I’ve spent a few days thinking about the seemingly rapid rise of Q&A site Quora. While a great case study for the value that utilizing Cloud infrastructure can bring, my thoughts are more about the speed at which Quora seems to have become the property du jour. I only started using the service a week or so ago and have managed to gain a couple of hundred followers and helped create something of a storm that even had the usually austere Gartner joining the fray.
But I don’t want to talk about that. I want to talk about the macro issues that meteoric growth like that enjoyed by Quora can cause. Remember if you will all the way back to November last year, when Foursquare was the service that was filling everyones Twitter columns with all those exciting checkins (yes, I’m looking at you Spencer). It seemed like every day another one of my formerly quiet follows were suddenly blasting their locations from the rooftops.
Today it seems (at least from an entirely non-statistically valid review of my Twitter follows) that Foursquare (and the other location services) have been forgotten in the headstrong rush to be active on Quora. Completely different use case for sure, but still it seems that people are jumping onto the latest “thing”.
The flip side of meteoric growth is rapid slump, it’s entirely possible that Quora’s glory will only last a couple of months or so (I bet they’re hoping Google hurries up with that acquisition offer). The problem is that in the meantime the marketplace gets all screwed up.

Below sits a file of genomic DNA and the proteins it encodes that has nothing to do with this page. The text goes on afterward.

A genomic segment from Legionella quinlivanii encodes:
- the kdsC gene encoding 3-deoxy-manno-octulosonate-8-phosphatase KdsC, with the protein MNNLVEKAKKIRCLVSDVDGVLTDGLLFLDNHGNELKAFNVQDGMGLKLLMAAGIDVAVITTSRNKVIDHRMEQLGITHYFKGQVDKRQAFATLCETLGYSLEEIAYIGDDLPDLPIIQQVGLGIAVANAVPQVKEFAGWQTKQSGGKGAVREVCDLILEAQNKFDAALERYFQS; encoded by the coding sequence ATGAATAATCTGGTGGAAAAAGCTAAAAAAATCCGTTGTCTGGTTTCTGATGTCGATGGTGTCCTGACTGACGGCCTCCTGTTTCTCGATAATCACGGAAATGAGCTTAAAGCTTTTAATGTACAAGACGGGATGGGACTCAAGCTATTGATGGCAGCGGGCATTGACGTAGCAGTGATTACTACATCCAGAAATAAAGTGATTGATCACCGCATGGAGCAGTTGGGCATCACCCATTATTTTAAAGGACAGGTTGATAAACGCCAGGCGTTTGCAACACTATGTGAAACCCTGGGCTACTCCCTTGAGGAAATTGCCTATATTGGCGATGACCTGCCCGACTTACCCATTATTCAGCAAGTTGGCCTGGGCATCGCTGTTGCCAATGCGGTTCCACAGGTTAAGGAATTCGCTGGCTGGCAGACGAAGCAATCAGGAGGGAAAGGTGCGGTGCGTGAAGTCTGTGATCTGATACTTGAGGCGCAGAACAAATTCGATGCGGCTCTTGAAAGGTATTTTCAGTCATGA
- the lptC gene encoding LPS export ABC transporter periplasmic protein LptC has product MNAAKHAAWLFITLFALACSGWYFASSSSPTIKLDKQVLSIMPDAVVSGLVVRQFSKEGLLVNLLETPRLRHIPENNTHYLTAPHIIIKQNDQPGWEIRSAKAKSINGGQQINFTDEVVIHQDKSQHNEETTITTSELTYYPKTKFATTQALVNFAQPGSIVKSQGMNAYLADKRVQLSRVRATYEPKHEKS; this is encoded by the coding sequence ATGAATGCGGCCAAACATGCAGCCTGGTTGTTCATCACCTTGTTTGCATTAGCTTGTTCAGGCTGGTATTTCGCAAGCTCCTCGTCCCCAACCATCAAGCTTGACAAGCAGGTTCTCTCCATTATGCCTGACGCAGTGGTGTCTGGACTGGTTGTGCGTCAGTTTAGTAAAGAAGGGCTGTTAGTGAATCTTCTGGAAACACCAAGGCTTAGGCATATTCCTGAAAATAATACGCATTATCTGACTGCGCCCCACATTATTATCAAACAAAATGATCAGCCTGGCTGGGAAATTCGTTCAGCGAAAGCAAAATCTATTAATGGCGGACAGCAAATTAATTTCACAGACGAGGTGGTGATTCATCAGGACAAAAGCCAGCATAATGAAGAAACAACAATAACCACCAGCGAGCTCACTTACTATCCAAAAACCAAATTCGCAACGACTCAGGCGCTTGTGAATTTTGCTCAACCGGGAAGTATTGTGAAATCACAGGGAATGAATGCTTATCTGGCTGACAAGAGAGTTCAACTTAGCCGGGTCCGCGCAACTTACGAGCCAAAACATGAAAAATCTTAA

Another vaguely similar site to Quora is Focus.com (disclosure – I’m an unpaid focus.com expert on Cloud). True, Focus is a more, ahem, focused offering that limits itself to specific topic areas, but to the casual observer, they’re one and the same. Focus has been slowly gaining momentum over a number of year, building a community of qualified “experts” and a broad product offering (webinars, Q&A and written reports). My fear is that in the virally fuelled rush to get with Quora, less hyped properties like focus might just be forgotten.
Why does that matter? Isn’t it just case of the market choosing the best service? I’m not so sure. Chris Selland posted about his experience as a Focus.com expert running a webinar that garnered 500 attendees and more than 150 questions(!) during the Q&A. That’s an impressive showing and arguably beats the quantity (possibly over quality) over on Quora. My comments could be seen s being somewhat contradictory when viewed against my recent post about community based analysis. But I contend that rapid, virally fueled growth is in fact an aberration that reduced the ability of quality to truly rise to the surface. To take an economics 101 perspective on it, rapid and semi-hysteric growth is just the thing that denies the marketplace the perfect knowledge that it needs to perform effectively…
I don’t have any answers to the issues I raise, but am concerned that at a macro level the sort of growth that we’ve grown accustomed to in recent years (be it Facebook, Twitter, Foursquare or Quora) is a real risk to the quality of the web we hold dear.